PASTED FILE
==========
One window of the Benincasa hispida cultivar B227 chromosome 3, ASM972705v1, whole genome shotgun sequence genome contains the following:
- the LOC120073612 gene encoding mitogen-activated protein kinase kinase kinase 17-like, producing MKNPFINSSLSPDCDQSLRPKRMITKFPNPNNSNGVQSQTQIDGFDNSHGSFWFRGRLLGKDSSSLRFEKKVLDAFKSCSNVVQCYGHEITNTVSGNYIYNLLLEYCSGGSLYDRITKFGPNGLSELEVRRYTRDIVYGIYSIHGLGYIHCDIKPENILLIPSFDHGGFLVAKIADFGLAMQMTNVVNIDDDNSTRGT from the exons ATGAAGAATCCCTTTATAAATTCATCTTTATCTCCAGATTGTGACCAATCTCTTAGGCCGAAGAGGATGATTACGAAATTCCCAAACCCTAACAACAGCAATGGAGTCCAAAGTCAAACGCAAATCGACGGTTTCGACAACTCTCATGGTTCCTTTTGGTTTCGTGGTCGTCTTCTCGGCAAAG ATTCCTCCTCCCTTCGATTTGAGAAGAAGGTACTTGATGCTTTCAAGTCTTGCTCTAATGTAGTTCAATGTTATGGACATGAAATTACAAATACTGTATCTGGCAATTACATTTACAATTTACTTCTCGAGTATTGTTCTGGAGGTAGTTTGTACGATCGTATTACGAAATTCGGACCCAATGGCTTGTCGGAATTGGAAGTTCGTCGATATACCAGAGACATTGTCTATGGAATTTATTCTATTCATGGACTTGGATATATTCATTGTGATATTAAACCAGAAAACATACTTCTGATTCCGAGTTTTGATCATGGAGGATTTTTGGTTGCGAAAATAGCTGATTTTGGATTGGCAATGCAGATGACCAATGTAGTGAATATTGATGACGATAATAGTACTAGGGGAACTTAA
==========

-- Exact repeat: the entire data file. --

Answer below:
One window of the Benincasa hispida cultivar B227 chromosome 3, ASM972705v1, whole genome shotgun sequence genome contains the following:
- the LOC120073612 gene encoding mitogen-activated protein kinase kinase kinase 17-like, producing MKNPFINSSLSPDCDQSLRPKRMITKFPNPNNSNGVQSQTQIDGFDNSHGSFWFRGRLLGKDSSSLRFEKKVLDAFKSCSNVVQCYGHEITNTVSGNYIYNLLLEYCSGGSLYDRITKFGPNGLSELEVRRYTRDIVYGIYSIHGLGYIHCDIKPENILLIPSFDHGGFLVAKIADFGLAMQMTNVVNIDDDNSTRGT from the exons ATGAAGAATCCCTTTATAAATTCATCTTTATCTCCAGATTGTGACCAATCTCTTAGGCCGAAGAGGATGATTACGAAATTCCCAAACCCTAACAACAGCAATGGAGTCCAAAGTCAAACGCAAATCGACGGTTTCGACAACTCTCATGGTTCCTTTTGGTTTCGTGGTCGTCTTCTCGGCAAAG ATTCCTCCTCCCTTCGATTTGAGAAGAAGGTACTTGATGCTTTCAAGTCTTGCTCTAATGTAGTTCAATGTTATGGACATGAAATTACAAATACTGTATCTGGCAATTACATTTACAATTTACTTCTCGAGTATTGTTCTGGAGGTAGTTTGTACGATCGTATTACGAAATTCGGACCCAATGGCTTGTCGGAATTGGAAGTTCGTCGATATACCAGAGACATTGTCTATGGAATTTATTCTATTCATGGACTTGGATATATTCATTGTGATATTAAACCAGAAAACATACTTCTGATTCCGAGTTTTGATCATGGAGGATTTTTGGTTGCGAAAATAGCTGATTTTGGATTGGCAATGCAGATGACCAATGTAGTGAATATTGATGACGATAATAGTACTAGGGGAACTTAA